1

I want to send a list of all folders including one level down to a txt file. Excluding some named folders and no files. Imagine a folder structure like this. CAPS are folders.

FOLDER 1

.hidden

TEMP

somefile

=========

=========

FOLDER 2

.hidden

TEMP

DATA1

DATA2

somefile

========

========

FOLDER 3

.hidden

TEMP

DATA1

somefile

I would like to run "insert magic command here" and end up with an output that looks like below

FOLDER 1

FOLDER 2

DATA1

DATA2

FOLDER 3

DATA1
0

I did this to create your folder structure:

for     f in    FOLDER\ 1 FOLDER\ 2 FOLDER\ 3
do      mkdir   -p "$f/TEMP"
        touch   "$f/.hidden" "$f/somefile"
        case    "$f" in
        (*2)    mkdir -p    "$f/DATA1/TEMP" "$f/DATA2/TEMP";;
        (*3)    mkdir -p    "$f/DATA1/TEMP"
        esac
done

That created a tree like:

find .

.
./FOLDER 1
./FOLDER 1/TEMP
./FOLDER 1/.hidden
./FOLDER 1/somefile
./FOLDER 2
./FOLDER 2/TEMP
./FOLDER 2/.hidden
./FOLDER 2/somefile
./FOLDER 2/DATA1
./FOLDER 2/DATA1/TEMP
./FOLDER 2/DATA2
./FOLDER 2/DATA2/TEMP
./FOLDER 3
./FOLDER 3/TEMP
./FOLDER 3/.hidden
./FOLDER 3/somefile
./FOLDER 3/DATA1
./FOLDER 3/DATA1/TEMP

And last I did...

find . ! -path './*/*/*' ! -name TEMP -type d

.
./FOLDER 1
./FOLDER 2
./FOLDER 2/DATA1
./FOLDER 2/DATA2
./FOLDER 3
./FOLDER 3/DATA1
0

Thanks that worked great I forgot that .hidden was a folder as well so added that into the find command. Find was outputting the folders in the order they were added so used the sort command to sort back into alphabetical order. So I ended up with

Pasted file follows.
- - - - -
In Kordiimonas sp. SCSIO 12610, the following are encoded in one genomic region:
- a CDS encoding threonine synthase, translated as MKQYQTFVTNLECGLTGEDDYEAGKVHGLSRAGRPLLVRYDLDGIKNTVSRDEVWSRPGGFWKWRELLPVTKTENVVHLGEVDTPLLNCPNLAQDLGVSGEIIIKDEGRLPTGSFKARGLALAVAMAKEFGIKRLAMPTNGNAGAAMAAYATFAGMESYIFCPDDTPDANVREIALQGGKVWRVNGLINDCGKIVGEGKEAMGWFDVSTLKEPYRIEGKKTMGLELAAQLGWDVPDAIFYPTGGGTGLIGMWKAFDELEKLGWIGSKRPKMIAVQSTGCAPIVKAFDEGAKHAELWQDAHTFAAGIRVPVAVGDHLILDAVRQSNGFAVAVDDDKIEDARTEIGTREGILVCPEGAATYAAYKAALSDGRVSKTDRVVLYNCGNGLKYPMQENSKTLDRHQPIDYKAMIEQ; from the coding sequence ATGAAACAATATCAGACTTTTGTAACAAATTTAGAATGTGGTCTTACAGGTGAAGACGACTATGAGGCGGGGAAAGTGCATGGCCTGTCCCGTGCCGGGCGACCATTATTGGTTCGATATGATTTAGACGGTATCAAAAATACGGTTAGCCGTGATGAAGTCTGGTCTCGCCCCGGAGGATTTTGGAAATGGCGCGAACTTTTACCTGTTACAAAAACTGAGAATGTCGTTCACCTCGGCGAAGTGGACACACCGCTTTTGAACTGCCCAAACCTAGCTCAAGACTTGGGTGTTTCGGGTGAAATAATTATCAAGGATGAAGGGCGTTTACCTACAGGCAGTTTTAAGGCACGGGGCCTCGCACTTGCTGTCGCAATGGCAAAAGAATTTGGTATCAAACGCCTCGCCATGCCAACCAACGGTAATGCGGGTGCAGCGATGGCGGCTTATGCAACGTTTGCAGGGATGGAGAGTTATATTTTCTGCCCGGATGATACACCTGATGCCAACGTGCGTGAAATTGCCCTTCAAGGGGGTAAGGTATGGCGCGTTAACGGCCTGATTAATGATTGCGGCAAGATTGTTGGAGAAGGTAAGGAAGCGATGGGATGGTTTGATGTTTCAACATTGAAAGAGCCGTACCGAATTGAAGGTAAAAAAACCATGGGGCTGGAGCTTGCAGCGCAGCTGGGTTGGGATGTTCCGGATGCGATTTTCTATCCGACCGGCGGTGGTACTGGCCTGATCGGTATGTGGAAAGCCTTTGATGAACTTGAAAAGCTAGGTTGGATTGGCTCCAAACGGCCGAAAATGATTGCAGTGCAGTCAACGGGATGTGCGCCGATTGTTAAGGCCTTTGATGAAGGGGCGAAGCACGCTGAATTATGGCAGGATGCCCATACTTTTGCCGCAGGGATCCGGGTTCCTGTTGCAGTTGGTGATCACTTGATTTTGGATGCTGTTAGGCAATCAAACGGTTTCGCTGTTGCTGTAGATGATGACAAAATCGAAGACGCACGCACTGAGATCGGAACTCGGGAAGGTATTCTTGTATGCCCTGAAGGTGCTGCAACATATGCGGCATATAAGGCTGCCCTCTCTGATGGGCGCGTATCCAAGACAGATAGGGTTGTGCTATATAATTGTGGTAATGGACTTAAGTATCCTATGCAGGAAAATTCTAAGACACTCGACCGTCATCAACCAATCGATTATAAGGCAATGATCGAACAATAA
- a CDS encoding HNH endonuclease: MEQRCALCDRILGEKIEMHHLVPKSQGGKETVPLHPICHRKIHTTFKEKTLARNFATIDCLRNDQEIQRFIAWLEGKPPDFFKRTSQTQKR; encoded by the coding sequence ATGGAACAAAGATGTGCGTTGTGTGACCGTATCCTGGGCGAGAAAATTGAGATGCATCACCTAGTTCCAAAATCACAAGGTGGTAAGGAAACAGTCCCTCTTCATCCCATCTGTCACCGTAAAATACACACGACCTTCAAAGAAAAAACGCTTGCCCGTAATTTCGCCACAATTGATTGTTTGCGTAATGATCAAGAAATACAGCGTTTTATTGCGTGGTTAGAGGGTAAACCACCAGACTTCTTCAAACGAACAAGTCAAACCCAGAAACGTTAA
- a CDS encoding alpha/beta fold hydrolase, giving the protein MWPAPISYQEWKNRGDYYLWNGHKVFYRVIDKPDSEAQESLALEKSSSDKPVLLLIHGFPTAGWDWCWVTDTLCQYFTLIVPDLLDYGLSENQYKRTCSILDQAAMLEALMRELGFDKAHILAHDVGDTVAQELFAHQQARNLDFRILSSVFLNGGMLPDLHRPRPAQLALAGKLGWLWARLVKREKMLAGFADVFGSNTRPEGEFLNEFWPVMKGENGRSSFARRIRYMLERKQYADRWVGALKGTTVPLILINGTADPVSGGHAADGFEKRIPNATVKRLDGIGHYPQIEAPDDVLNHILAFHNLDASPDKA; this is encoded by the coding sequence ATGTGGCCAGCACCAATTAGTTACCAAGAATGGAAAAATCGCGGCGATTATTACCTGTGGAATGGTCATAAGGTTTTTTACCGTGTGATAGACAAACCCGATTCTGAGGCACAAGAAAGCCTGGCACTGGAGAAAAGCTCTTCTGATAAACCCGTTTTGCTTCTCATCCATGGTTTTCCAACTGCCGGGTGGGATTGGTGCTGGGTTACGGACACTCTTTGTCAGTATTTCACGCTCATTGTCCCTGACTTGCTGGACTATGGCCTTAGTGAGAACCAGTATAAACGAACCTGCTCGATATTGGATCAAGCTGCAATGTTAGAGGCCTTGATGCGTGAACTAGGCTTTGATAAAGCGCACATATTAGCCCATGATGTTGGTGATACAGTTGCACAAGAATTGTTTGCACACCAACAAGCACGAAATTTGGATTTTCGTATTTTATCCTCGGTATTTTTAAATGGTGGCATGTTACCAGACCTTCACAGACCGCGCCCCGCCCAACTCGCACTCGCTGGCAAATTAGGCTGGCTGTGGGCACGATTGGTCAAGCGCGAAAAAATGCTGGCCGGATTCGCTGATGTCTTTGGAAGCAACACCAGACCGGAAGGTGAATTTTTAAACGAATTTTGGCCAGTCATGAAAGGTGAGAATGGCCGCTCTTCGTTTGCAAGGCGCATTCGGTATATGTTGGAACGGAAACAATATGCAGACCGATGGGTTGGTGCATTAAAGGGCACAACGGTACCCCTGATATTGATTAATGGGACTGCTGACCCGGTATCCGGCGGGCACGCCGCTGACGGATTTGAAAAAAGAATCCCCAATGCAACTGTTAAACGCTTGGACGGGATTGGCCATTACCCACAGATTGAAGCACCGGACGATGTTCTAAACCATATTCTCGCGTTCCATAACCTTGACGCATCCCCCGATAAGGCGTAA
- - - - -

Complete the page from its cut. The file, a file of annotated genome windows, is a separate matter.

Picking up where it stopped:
find . ! -path './*/*/*' ! -name TEMP ! -name .hidden -type d | sort > folderlist.txt

Cleaned up the result a bit with

sed -n -e 's;^.*/;;p'

So it lists as

FOLDER 1

FOLDER 2

DATA1

DATA2

FOLDER 3

DATA1

Finally ended up with this beast of a line

find . ! -path './*/*/*' ! -name TEMP ! -name .hidden -type d | sort | sed -n -e 's;^.*/;;p' > folderlist.txt

Might be messy but hey I'm no expert. Thanks for all the help.

  • If you only want the file names without path, pass -printf "%f\n" to find. No need to use sed. – daniel kullmann Oct 12 '15 at 13:29
  • I did try that but couldn't get it to sort right, probably me being thick. – GTM Oct 12 '15 at 14:05

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